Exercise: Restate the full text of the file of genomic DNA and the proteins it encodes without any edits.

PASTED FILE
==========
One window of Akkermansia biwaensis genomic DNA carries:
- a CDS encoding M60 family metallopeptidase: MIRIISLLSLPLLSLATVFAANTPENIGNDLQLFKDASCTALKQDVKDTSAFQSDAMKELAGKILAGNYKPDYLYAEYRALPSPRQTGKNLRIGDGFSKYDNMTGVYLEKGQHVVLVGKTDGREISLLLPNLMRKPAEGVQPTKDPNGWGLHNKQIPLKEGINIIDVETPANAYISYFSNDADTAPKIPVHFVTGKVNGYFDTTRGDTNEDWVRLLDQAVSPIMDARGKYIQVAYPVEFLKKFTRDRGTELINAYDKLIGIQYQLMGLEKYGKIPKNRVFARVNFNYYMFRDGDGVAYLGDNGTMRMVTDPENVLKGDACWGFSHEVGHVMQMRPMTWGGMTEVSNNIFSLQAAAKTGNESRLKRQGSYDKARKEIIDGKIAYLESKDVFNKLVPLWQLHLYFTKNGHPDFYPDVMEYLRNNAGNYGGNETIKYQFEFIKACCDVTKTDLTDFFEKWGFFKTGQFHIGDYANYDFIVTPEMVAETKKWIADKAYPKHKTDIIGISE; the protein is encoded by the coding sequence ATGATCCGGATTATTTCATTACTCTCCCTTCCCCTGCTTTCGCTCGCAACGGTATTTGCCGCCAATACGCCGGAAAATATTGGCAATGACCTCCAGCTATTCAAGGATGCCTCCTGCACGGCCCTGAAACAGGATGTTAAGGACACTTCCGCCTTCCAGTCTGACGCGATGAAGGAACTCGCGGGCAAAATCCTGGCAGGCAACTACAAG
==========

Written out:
One window of Akkermansia biwaensis genomic DNA carries:
- a CDS encoding M60 family metallopeptidase: MIRIISLLSLPLLSLATVFAANTPENIGNDLQLFKDASCTALKQDVKDTSAFQSDAMKELAGKILAGNYKPDYLYAEYRALPSPRQTGKNLRIGDGFSKYDNMTGVYLEKGQHVVLVGKTDGREISLLLPNLMRKPAEGVQPTKDPNGWGLHNKQIPLKEGINIIDVETPANAYISYFSNDADTAPKIPVHFVTGKVNGYFDTTRGDTNEDWVRLLDQAVSPIMDARGKYIQVAYPVEFLKKFTRDRGTELINAYDKLIGIQYQLMGLEKYGKIPKNRVFARVNFNYYMFRDGDGVAYLGDNGTMRMVTDPENVLKGDACWGFSHEVGHVMQMRPMTWGGMTEVSNNIFSLQAAAKTGNESRLKRQGSYDKARKEIIDGKIAYLESKDVFNKLVPLWQLHLYFTKNGHPDFYPDVMEYLRNNAGNYGGNETIKYQFEFIKACCDVTKTDLTDFFEKWGFFKTGQFHIGDYANYDFIVTPEMVAETKKWIADKAYPKHKTDIIGISE; the protein is encoded by the coding sequence ATGATCCGGATTATTTCATTACTCTCCCTTCCCCTGCTTTCGCTCGCAACGGTATTTGCCGCCAATACGCCGGAAAATATTGGCAATGACCTCCAGCTATTCAAGGATGCCTCCTGCACGGCCCTGAAACAGGATGTTAAGGACACTTCCGCCTTCCAGTCTGACGCGATGAAGGAACTCGCGGGCAAAATCCTGGCAGGCAACTACAAG